March 1, 2024

Extreme flare in young Sun-like stars signals wild environment for exoplanet development

An artist’s rendering of an outburst from HD 283572, a nearby young star. Credit: CfA/Melissa Weiss

Astronomers have detected an extreme flare from a young star that became more than a hundred times brighter in just a few hours. This discovery offers new insight into how young Sun-like stars behave early in their lives and its impact on the development of any of their newborn planets.

Researchers at the Smithsonian Astrophysical Observatory (SAO), part of the Center for Astrophysics | Harvard & Smithsonian (CfA), led this discovery using Submillimeter Array (SMA) observations of HD 283572, a star 40% more massive than the Sun, located about 400 light-years away. The SMA is an array of telescopes on Mauna Kea in Hawaii designed specifically to detect millimeter-wave light.

At less than 3 million years old, HD 283572 is a thousand times younger than the Sun, at the age when Earth-like planets begin to form around stars. A team led by Dr. . However, they found something completely different.

“We were surprised to see an extraordinarily bright explosion from an ordinary young star,” said Lovell. “Explosions at these wavelengths are rare, and we didn’t expect to see anything other than the faint glow of planet-forming dust.”

Stellar flares can increase a star’s brightness by factors of tens or hundreds at different wavelengths of light. As stars rotate, their magnetic fields can increase and regions of greater magnetic energy develop. Like a very tight spring, this stored magnetic energy must eventually be released. In the case of stars, this produces intense accelerations of charged particles, which explode through their surfaces.

One challenge with observing such explosions is that it’s never exactly clear when a star might explode next, and capturing them can be particularly challenging at millimeter wavelengths.

“HD 283572 appeared dormant for months before we captured its eruption,” said Lovell. “Every time we pointed the SMA at the star after this explosion, we saw nothing. Our findings confirm that these explosion events are rare at millimeter wavelengths, but that they can be extremely powerful for stars at this young age.”

Extreme flare in young Sun-like stars signals wild environment for exoplanet development

Images of the young star HD 283572 and the surrounding countryside. The large image shows optical and infrared data from the Digitized Sky Survey (DSS), and HD 283572 is the bright star near the middle of the image, highlighted by a square. The insets show Submillimeter Array (SMA) images centered on HD 283572 taken on January 14 and 17, 2022, and March 27, 2023. The red font in the center panel shows the flash witnessed on January 17. The star was not detected by SMA on the other two days, nor in five other SMA observations not shown here. The DSS image is 20 arcminutes in diameter (2.3 light-years at HD 283572’s 400 light-year distance) and the SMA images are 24 arcseconds in diameter. Credit: CfA/JB Lovell et al.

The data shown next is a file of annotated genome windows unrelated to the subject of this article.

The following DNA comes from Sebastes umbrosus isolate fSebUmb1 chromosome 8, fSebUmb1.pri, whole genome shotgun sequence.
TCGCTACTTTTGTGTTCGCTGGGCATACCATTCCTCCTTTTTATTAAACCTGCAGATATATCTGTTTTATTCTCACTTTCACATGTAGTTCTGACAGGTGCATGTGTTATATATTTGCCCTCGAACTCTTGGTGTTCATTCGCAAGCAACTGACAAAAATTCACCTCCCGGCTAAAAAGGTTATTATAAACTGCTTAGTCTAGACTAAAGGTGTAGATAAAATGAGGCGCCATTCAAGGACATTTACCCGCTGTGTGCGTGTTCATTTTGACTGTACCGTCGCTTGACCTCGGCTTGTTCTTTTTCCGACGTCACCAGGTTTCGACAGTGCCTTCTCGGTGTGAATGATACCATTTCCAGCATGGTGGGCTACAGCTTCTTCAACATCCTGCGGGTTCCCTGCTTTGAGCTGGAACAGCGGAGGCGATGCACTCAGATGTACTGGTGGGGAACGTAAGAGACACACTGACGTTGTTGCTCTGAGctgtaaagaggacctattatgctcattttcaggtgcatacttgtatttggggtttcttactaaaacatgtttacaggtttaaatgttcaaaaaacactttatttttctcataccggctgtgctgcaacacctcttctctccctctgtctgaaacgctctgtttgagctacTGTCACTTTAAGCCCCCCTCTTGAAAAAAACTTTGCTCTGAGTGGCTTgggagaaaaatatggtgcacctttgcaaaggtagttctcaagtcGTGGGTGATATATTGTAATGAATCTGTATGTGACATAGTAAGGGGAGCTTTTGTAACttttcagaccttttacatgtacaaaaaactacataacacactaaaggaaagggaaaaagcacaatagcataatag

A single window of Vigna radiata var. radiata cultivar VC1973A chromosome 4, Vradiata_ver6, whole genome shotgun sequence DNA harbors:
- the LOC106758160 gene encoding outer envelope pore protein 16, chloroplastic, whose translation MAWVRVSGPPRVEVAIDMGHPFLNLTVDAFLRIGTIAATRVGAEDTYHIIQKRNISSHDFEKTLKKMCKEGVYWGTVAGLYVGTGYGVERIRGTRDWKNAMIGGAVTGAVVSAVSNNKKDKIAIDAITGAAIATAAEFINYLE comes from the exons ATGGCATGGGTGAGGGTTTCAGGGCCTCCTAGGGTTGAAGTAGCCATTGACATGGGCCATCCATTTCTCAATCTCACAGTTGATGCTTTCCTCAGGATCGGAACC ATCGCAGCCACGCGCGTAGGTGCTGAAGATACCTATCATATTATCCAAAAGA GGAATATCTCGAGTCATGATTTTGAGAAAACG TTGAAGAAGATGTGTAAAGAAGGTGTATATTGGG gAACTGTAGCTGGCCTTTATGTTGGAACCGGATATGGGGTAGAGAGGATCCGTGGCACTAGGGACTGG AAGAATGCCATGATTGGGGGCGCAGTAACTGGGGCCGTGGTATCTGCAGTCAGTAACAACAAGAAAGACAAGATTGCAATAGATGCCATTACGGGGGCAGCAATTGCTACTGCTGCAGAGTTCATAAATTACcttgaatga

The team measured the energy of HD 283572’s explosion and found that, over a 9-hour period, it released about a million times more energy than any millimeter explosion seen in the Sun’s closest neighboring stars. most powerful reported.

This was an immense event, equivalent to expending Earth’s entire nuclear arsenal in about a millisecond, repeatedly, for almost half a day!” said SAO researcher Dr. Garrett Keating, second author of the study and SMA project scientist “If we consider the wavelengths of light from the star that the SMA did not observe, we expect that it may have been many times more energetic.”

With only one outbreak detected, however, it remains unclear exactly what triggered the event.

“It’s a real puzzle, and there are a number of mechanisms that could be at play. Interactions with unseen companion stars or planets or periodic star spot activity are two possibilities, but what remains beyond doubt is how powerful this event was ” said Keating. . “Any potential planet developing in this system would have been hit by the intense power of this explosion. I wouldn’t want to grow there!”

The star’s young age and Sun-like nature provide essential clues about the typical environments that any young, developing planet like Earth might experience. Powerful explosions can limit the growth of planets’ atmospheres or seriously damage atmospheres that have already developed.

Further observations are underway to understand how often HD 283572 experiences flare activity and whether flares around this type of young star inhibit the growth of planetary atmospheres.

“We are running a new SMA campaign right now to study young stars similar to HD283572. How often do they shine and what are their typical properties? By combining SMA data with longer wavelength observations, we are also able to probe the physics of flares and their emission mechanisms. I worked on this using archival data from the Very Large Array,” said Ramisa Akther Rahman, a senior at the College of William and Mary who was a 2023 summer intern with Dr. Lovell in the SAO’s Program of Research Experience for Undergraduate Studies.

The results are published in The letters from the astrophysical journal.

More information:
Joshua Bennett Lovell et al, SMA Detection of an Extreme Millimeter Flare from the Young Class III Star HD 283572, The letters from the astrophysical journal (2024). DOI: 10.3847/2041-8213/ad18ba

Provided by the Harvard-Smithsonian Center for Astrophysics

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